-130 millimeters rear travel, 140 front
-Full carbon frame
-Not a Horst link
-Lively and responsive
-Not as versatile as previous Stumpjumpers
-Unforgiving of poor setup
-Flex stays only available on carbon models
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Might as well jump right into the meat and potatoes – there’s no Horst link on this Stumpjumper. Forget the past twenty-three years, this is an entirely new take for one of the most accomplished mountain bikes in the history of the sport.
Now, Specialized hasn’t abandoned the pivot on all their Stumpys; the new Stumpjumper Evo line and the standard alloy models have the more familiar suspension platform. However, once you step up to the first carbon model at $4,200, the dropout pivot disappears and things get interesting. Looking at the seatstay, it’s difficult to pinpoint exactly where the flex happens, but a quick visit to the Specialized website shows that the magic happens a couple of inches up from the axle above the brake mount—one thing’s for sure, it’s a tidy bit of engineering. Specialized claims 55 grams of weight savings just from the pivot removal. And that’s unsprung weight. The most important weight.
The geometry numbers are very much on the progressive side with one of the slacker head angles you’ll find at this travel—65 degrees in the low setting and 65.5 in the high. Seat tube angles are 76 and 76.5. As to be expected, Specialized is offering the Stumpjumper in S1 thru S6 sizing, which roughly equates to XS thru XXL. Chainstay length is a short 432mm on sizes S1 through 4 and then gains 10mm on S5 and 6, which aligns with their philosophy on sizing being more about ride characteristics then stand over height. There is a water bottle mount, the fantastic SWAT storage, and a noticeably quiet chainstay protector. Overall, the finish details on the frame are superb.
Our test bike came dressed in the top spec S-Works build, and will set you back an eye-watering $9,800. Yes, that is hefty, but it is as close to a dream build you’re going to get from a mainstream bike company. Full SRAM XX1 AXS with a RockShox Reverb AXS dropper makes it a two-hose bike, which we find gloriously clean. Another highlight is the hand-built Roval hoops laced to the virtually indestructible DT 240 hubs. Testers agreed, they wouldn’t change a thing.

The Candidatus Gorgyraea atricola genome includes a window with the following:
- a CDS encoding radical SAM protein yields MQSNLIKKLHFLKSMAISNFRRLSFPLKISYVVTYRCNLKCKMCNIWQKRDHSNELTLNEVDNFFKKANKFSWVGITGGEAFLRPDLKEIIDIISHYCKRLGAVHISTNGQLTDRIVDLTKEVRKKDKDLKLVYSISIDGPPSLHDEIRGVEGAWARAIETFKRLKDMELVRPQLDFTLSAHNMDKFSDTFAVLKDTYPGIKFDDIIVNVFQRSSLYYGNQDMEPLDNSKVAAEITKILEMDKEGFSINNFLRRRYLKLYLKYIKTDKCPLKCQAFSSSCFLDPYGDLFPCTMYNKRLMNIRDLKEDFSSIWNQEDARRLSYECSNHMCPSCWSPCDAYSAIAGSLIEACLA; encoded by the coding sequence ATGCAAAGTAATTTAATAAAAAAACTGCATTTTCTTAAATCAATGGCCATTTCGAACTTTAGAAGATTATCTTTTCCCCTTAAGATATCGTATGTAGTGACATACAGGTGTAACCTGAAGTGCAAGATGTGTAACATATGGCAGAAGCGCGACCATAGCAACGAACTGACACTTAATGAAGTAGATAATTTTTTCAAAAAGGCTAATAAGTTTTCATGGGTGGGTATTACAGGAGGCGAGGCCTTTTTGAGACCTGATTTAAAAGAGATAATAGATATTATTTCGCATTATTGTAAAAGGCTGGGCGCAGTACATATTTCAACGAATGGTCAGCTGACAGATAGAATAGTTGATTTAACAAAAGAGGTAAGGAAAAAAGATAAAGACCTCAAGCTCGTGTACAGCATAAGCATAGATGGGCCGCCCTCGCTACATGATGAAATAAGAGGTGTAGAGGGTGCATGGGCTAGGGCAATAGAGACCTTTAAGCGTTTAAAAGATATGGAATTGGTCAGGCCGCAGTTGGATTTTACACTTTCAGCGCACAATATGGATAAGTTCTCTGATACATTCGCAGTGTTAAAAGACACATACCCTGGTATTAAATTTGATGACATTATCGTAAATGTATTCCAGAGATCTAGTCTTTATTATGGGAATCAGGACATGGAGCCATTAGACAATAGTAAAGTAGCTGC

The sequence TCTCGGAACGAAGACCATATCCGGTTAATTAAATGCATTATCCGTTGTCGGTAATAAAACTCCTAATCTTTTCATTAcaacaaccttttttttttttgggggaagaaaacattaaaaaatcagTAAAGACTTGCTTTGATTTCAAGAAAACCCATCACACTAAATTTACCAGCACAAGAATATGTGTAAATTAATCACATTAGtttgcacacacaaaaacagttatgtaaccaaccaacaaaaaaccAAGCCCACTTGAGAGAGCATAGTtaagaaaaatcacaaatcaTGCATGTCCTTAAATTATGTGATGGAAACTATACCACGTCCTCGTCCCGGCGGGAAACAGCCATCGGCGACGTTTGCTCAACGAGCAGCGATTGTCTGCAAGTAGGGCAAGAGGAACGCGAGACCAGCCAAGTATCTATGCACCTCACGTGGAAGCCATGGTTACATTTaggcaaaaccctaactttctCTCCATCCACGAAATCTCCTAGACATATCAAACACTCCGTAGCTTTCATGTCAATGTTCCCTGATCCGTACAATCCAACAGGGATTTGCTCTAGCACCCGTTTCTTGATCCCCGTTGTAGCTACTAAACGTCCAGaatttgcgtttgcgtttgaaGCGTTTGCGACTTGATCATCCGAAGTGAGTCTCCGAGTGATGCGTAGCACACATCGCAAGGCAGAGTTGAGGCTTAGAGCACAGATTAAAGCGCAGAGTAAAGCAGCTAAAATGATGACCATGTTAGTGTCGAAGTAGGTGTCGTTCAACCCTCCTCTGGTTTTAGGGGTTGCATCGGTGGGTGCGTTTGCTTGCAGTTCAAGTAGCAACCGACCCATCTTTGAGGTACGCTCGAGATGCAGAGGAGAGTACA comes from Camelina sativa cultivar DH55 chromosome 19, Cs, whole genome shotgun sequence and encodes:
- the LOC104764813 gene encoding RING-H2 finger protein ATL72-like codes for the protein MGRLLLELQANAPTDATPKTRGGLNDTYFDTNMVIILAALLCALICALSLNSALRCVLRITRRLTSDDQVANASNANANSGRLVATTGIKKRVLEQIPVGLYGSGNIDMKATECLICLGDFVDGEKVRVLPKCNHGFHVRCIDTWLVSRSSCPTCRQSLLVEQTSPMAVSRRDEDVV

So, does it ride like a Stumpjumper? The short answer is no. The plushness and active suspension characteristics we’ve all come to expect from the Stumpy and its FSR suspension aren’t there, but they’ve been replaced by responsiveness and efficiency. As one tester said “This not the Stumpjumper I’ve known for so long, owned for so long.” It rocketed up our test loops lengthy climb just as fast as a couple of the short travel cross country bikes in the test. Power transfer is exceptional, not to mention, it’s light, which is a refreshing quality in a category filled with increasingly heavier bikes.
The handling can be described as precise. Razor sharp even, with the frame stiffness playing a noticeable role in nearly every situation. Rough, technical climbing is also good, we think partly because it pedals so well that you’re likely to be carrying more speed into and through those sections. The 130 millimeters of rear travel proved plenty capable for descending. It doesn’t feel like any more or less travel than it advertised. The Stumpy handled everything we threw at it without ever getting overwhelmed. Where the bike truly shines while descending though, is its cornering. In a way, the precise steering allows it to maintain speed in sections more suited for bigger bikes, just as long as you knew how to steer it.
On the topic of suspension performance, it did draw criticism for its fussy initial suspension setup. Testers agreed that there was a very narrow sweet spot, and one needs to pay close attention to shock sag and damper settings. The good news is though, is that it is absolutely worth the extra effort to get it right.
While the previous Stumpjumper was the hallmark of versatility and the quintessential one-bike quiver choice, this new one is not that bike. It’s more focused on responsiveness, speed and sharpness, which it absolutely excels at. Testers agreed that if they lived in areas like Crested Butte, Durango or Sun Valley, where the trails overall are bit less rocky and technical, but with gobs of climbing, that this new Stumpjumper would be choice numero uno.
Sticking with carbon, which is the only way to get the flex-stays that gave the Stumpjumper we tested so much of its character, the entry level is the $4,200 Stumpjumper Comp. The full SLX build literally does nothing wrong except maybe the slightly heavier Fox Rhythm 34 fork. 4-piston brakes, 30-millimeter inner-width Roval alloy rims and actual Shimano hubs. With how light this bike rides naturally, the weight gained by going with the entry level carbon build is of little consequence.
That’s why we’ll talk about the entry-level alloy version of this bike separately. It rides differently. More traditionally Stumpjumper-esque. You can get into it at $2,400 for the Stumpjumper Alloy. It’s got a few highlights, like a pretty reliable Trans-X dropper that actually takes advantage of Specialized’s 34.9mm seatpost diameter with a thicker upper tube and bigger diameter guts. It sticks with the 200mm front rotor and 180 rear and trusted Specialized tires. But it’s got Tektro brakes, an X-Fusion rear shock and a strong but bare-bones RockShox 35 fork. It’s a bit of a leap in price to the $3,400 Stumpjumper Comp Alloy, but it is absolutely worth it. Fox suspension front and rear, G2 4-piston brakes and Roval rims. We reviewed it in February, and it is the Stumpjumper we’d recommend for the budget-conscious.
Find them at specialized.com/stumpjumper
Photos: Anthony Smith